New Delhi: Looks like scientists have made a step closer toward finding a cure for superbugs – strains of bacteria that are resistant to the majority of antibiotics commonly used today.
Researchers at George Mason University have developed a new way to kill antibiotic-resistant bacteria while spurring the body's cells to heal cuts faster.
The inspiration for the synthetic germ-fighter called "DRGN-1" came from a peptide first found in a Komodo dragon named Tujah, who lives at the St Augustine Alligator Farm Zoological Park in Florida.
Komodo dragons live in bacteria-rich environments but rarely fall ill, suggesting they have strong innate immunity.
"Synthetic germ-fighter peptides are a new approach to potentially defeat bacteria that have grown resistant to conventional antibiotics," said microbiologist Monique van Hoek from George Mason University in the US.
"The antimicrobial peptides we are tapping into represent millions of years of evolution in protecting immune systems from dangerous infections," said van Hoek.
After creating a new tool and technique to find and sort through hundreds of peptides in Tujah's blood, the team discovered one that showed a promising combination of antimicrobial and anti-biofilm properties.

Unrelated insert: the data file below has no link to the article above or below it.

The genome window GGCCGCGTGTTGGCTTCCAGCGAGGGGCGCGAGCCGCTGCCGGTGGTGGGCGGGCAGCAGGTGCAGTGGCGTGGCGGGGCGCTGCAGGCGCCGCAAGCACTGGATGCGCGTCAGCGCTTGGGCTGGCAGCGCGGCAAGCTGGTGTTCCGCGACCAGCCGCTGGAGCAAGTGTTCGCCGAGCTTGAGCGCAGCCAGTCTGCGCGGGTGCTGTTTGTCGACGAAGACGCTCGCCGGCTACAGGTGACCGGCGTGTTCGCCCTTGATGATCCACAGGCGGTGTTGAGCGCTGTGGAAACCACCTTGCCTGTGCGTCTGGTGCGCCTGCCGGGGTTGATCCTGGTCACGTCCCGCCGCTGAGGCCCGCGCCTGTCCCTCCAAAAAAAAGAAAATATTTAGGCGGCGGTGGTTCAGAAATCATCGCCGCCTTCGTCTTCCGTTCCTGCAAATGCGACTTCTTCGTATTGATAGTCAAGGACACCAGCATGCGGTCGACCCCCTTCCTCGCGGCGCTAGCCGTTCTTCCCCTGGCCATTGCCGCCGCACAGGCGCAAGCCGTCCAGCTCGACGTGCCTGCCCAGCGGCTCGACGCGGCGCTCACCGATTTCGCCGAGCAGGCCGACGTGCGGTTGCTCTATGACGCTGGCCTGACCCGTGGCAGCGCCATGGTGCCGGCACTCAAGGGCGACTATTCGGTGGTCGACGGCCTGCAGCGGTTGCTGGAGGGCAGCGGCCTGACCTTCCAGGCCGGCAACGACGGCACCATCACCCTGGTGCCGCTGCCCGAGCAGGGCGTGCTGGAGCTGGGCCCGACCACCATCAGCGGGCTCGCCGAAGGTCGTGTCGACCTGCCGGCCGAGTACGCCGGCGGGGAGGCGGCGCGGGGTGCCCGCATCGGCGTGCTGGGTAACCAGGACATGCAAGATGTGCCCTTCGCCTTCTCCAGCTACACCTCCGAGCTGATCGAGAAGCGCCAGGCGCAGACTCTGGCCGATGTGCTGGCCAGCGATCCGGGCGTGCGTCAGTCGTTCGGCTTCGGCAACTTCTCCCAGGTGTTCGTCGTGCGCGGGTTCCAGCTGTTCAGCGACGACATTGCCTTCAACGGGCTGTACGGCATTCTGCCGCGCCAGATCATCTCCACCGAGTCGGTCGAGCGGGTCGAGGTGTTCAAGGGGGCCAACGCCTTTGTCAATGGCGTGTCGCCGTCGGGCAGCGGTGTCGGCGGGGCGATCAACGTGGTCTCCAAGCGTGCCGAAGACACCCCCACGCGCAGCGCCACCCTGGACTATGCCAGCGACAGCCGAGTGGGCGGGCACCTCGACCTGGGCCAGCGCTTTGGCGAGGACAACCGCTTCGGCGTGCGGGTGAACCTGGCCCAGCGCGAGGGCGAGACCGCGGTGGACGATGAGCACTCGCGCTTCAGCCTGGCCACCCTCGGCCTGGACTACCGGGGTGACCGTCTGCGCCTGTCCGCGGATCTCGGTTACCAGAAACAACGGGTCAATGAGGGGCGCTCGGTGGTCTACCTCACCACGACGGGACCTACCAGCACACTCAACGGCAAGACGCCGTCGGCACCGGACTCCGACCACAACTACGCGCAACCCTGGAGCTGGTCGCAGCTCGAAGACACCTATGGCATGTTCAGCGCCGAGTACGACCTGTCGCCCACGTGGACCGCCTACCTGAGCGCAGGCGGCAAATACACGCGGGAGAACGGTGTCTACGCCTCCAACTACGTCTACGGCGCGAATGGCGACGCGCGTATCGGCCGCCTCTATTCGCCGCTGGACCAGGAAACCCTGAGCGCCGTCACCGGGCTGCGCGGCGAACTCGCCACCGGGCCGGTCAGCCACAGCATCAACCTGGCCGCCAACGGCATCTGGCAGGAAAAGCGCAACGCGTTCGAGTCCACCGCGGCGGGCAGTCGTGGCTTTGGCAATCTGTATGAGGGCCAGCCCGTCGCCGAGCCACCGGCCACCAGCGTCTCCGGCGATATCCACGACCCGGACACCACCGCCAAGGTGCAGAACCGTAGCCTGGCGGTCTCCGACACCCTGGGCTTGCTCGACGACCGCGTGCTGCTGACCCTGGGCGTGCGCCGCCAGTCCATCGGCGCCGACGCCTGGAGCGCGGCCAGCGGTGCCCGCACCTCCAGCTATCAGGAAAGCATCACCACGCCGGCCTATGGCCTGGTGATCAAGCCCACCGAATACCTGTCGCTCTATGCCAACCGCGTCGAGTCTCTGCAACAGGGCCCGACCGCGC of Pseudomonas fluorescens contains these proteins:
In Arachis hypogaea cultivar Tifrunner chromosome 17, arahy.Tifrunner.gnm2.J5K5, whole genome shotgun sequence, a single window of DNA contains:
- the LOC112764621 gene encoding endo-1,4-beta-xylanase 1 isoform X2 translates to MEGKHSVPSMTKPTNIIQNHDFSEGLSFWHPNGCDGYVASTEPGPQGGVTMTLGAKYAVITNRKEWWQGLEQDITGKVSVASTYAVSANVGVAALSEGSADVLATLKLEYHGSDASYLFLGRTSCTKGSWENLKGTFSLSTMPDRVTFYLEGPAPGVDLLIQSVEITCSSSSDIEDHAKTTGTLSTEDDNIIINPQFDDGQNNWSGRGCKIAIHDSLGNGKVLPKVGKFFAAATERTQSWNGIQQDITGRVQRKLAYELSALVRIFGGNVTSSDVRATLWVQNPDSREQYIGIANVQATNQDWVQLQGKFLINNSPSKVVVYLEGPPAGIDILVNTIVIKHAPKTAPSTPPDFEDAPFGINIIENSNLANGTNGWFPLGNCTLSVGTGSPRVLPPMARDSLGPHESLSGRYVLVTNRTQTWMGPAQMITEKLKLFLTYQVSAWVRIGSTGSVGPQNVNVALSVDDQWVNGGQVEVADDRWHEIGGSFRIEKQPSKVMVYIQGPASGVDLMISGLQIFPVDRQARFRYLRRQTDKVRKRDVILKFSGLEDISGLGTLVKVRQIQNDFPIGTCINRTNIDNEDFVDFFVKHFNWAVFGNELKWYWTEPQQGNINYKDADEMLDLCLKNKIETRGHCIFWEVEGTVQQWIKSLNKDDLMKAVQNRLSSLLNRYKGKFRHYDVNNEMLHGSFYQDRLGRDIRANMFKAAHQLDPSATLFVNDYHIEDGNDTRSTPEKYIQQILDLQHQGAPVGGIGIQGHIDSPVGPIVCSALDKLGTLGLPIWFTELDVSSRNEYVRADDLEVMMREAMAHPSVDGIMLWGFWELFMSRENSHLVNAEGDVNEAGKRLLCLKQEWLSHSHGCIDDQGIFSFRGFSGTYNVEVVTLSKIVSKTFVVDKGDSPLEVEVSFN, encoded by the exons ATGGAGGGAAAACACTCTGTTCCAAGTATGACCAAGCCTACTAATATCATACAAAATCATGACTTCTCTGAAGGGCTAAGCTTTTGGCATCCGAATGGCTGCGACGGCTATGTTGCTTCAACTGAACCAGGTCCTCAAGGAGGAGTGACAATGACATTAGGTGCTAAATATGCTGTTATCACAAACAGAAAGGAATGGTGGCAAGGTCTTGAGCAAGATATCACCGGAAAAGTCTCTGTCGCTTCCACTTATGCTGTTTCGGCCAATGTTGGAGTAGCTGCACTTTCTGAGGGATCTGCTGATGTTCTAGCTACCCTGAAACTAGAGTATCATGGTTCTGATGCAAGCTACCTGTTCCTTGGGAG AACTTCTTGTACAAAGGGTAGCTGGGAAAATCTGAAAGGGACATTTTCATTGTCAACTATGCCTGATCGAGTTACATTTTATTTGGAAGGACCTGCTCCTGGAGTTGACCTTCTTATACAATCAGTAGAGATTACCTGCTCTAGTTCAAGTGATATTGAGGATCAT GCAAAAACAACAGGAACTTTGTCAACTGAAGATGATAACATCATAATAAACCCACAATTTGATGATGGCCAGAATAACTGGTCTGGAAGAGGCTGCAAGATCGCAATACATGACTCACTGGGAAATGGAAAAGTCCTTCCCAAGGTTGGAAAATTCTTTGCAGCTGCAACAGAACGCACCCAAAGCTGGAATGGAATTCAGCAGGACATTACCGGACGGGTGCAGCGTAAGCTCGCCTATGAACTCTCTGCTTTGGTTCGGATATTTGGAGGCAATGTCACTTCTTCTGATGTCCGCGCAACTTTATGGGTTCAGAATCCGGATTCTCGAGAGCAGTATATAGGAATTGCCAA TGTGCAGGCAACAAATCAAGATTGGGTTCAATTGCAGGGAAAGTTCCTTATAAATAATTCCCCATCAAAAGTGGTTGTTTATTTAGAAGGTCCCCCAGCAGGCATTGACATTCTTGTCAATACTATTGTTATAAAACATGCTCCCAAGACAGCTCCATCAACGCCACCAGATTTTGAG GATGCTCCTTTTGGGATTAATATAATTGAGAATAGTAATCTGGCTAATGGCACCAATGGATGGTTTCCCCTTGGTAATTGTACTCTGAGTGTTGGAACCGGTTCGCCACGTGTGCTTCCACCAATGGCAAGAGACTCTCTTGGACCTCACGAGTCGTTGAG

Peptides are small protein-like molecules, and some act at the forefront of our body's innate immune system. They are the molecules battling infections until antibodies are made.
The researchers found more than 200 Komodo dragon peptides, and it was one of these peptides that provided the inspiration for DGRN-1.
The research team, including professor Barney Bishop from George Mason University, rearranged the peptide's tiny building blocks, called amino acids, to create a modified, synthetic version of the dragon's peptide, calling it "DRGN-1" in honour of the Komodo dragon.
This synthetic peptide is the first Komodo-inspired peptide the team created in the lab from this research, van Hoek said.
"The synthesised peptide DRGN-1 is not a Komodo dragon's natural peptide; it has been altered to be stronger in terms of both potency and stability," van Hoek said.
In experiments on mice, DRGN-1 worked well against two bacterial “superbugs” known as pseudomonas aeruginosa and staphylococcus aureus, also known as MRSA.
After breaking down the biofilm barrier, the synthetic peptide kills the bacteria while simultaneously stimulating the patient's cells to speed up healing the wound.
"The next steps for DRGN-1 are to develop it into wound- healing products for veterinary medicine before moving to products designed for humans," Bishop said.
Scientists are now hopeful that the drug could eventually work on humans and treat more strains than just those two.
(With PTI inputs)